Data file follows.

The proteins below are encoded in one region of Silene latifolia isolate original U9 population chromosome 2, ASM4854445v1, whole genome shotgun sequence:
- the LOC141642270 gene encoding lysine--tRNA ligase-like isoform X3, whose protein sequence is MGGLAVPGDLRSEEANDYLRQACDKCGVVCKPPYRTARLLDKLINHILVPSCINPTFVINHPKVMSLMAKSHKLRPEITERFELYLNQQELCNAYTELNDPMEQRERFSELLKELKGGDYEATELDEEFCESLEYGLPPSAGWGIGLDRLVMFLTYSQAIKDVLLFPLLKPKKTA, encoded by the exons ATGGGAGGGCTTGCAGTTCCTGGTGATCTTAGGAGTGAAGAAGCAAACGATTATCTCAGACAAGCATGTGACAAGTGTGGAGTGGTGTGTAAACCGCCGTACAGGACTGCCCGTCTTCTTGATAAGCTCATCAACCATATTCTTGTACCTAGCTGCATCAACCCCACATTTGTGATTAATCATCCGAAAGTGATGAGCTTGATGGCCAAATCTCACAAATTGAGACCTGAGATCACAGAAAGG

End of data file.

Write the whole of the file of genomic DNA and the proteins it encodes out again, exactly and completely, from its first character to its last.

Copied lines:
The proteins below are encoded in one region of Silene latifolia isolate original U9 population chromosome 2, ASM4854445v1, whole genome shotgun sequence:
- the LOC141642270 gene encoding lysine--tRNA ligase-like isoform X3, whose protein sequence is MGGLAVPGDLRSEEANDYLRQACDKCGVVCKPPYRTARLLDKLINHILVPSCINPTFVINHPKVMSLMAKSHKLRPEITERFELYLNQQELCNAYTELNDPMEQRERFSELLKELKGGDYEATELDEEFCESLEYGLPPSAGWGIGLDRLVMFLTYSQAIKDVLLFPLLKPKKTA, encoded by the exons ATGGGAGGGCTTGCAGTTCCTGGTGATCTTAGGAGTGAAGAAGCAAACGATTATCTCAGACAAGCATGTGACAAGTGTGGAGTGGTGTGTAAACCGCCGTACAGGACTGCCCGTCTTCTTGATAAGCTCATCAACCATATTCTTGTACCTAGCTGCATCAACCCCACATTTGTGATTAATCATCCGAAAGTGATGAGCTTGATGGCCAAATCTCACAAATTGAGACCTGAGATCACAGAAAGG